Let’s start off with what extreme ownership is.
How would you explain it?
My personal definition of extreme ownership is taking ownership of everything in your life, business, family, and especially your mind. Not allowing anyone else to take responsibility for anything that happens in your life.
Yes, you read that last sentence right.
NOT LETTING ANYONE TAKE RESPONSIBILITY FOR ANYTHING THAT HAPPENS IN YOUR LIFE!
That means that you are ultimately responsible for everything.
If someone quits, you are responsible for that.
If you gain or lose weight it is your fault.
If you can’t afford to pay your bills, you are responsible.
Get the point?
No matter what happens you are the reason it happened.
That also includes your thoughts!
This means that if you think that you are not attractive, then it is your responsibility to change that thought.
The next aspect of extreme ownership is not making excuses.
WHAT!!!! I don’t ever make excuses.
We all make excuses.. Yes, that definitely includes me.
Excuses are a huge limiting factor when it comes to taking extreme ownership. Every time we make an excuse we are giving our mind the “OK” or a reason that we didn’t accomplish what we wanted to.
Why is that so important?
Because when we give our mind an out, it is going to take it. One quick excuse leads to another one then another one, and another one.
I think you get the point. Once you win it becomes easier to win, once you lose it becomes easier to lose.
Take a moment to think about the last excuse you made. Was it big or small? How did you feel after you did it?
The entire point of this is to get you aware of the fact that you made an excuse.
Mine was not launching a webinar, because someone quit and I had to pivot and have not made time to get the slides completed.
I am allowing outside forces to take ownership in parts of my life!
But I want you to notice 2 things about that last sentence.
The first is that I did not say I was busy. Avoid that word at all costs. BUSY!
The second is that I am taking ownership of the excuse by saying, “I have not made time to get the slides completed.”
I did not say that I have not had time, I said that I have not MADE time.
That my friends are taking extreme ownership, even as an excuse. And that is the first step of changing your thoughts and a great way to stop making excuses.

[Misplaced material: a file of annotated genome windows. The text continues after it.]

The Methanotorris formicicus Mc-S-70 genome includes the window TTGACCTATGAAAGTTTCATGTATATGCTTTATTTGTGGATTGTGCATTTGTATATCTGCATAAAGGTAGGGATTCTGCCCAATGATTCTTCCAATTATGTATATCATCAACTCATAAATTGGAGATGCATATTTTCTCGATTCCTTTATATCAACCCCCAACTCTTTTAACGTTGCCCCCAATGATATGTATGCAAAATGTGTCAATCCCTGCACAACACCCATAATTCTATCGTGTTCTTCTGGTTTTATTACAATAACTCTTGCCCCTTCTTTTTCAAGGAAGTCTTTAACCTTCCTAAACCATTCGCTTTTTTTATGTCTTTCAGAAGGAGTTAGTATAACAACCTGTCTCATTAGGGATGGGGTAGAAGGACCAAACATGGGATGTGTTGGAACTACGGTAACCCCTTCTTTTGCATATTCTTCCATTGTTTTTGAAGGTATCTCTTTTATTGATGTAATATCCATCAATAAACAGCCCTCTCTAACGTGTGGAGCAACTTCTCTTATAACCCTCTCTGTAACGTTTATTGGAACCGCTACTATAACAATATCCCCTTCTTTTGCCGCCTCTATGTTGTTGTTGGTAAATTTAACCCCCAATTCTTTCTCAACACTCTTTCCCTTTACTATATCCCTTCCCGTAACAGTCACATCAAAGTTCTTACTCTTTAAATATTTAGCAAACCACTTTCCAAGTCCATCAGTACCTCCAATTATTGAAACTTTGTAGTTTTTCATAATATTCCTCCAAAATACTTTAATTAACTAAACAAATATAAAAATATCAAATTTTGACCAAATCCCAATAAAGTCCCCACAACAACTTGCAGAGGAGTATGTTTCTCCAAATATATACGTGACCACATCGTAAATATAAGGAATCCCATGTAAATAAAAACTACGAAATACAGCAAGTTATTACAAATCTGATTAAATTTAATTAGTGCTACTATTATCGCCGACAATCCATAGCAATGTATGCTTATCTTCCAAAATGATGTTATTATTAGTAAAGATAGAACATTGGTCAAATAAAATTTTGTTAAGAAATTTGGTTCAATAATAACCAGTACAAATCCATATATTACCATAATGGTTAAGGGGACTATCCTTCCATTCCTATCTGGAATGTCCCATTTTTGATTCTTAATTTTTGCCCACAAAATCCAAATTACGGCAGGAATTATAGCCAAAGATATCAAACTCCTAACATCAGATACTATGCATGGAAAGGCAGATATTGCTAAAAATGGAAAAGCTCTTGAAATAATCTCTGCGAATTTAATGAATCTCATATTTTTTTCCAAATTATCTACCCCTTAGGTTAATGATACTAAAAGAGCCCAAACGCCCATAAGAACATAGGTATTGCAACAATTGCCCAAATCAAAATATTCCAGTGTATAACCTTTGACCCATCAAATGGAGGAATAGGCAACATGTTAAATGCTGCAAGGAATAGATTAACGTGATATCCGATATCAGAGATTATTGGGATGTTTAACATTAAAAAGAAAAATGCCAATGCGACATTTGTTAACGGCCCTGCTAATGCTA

Now let’s switch gears.
One of the things that I struggled with forever was getting my team to take extreme ownership.
It seemed that even though I was pretty good at taking extreme ownership. Some of my team was struggling to follow my lead.
So I took time and invested in their mindset. We get together one day a month and brainstorm about the business!
It is WAY more than that though.
During this day it allows me to see how the team is doing and where they are struggling, mindset-wise.
Then we do a few exercises to help them start taking control.
You are probably asking, what are they taking control of?
The answer is their mind. Because once they can conquer their minds, nothing is impossible.
We usually do about 5-6 exercises throughout our team day that helps to break limiting beliefs and next build back new beliefs that allow us to take extreme ownership.
What I found by doing these monthly get-togethers is that our productivity skyrockets! I mean SKYROCKETS!!!!
Everyone is excited because they can feel the presence of something bigger than all of us. They can feel the excitement that we bring to the room. It renews their passion for our cause.
Then without even knowing it, everyone, including me, starts taking more ownership of everything.
We stop passing the buck and start saying, “Hey I’m good at that, I can do it.” Or, “Hey I might have misspoken to a client about ______. Do you have a way that I might be able to fix the situation?”
IF you ever want me to come to your office for a “TEAM DAY” reach out to our team because we would be happy to arrange for this to happen.
But before we do that, we have to talk. Because if you don’t drink the kool-aid, neither will your team! You have to buy-in 200% in order to make a real difference.
Until next time, keep the rubber side down.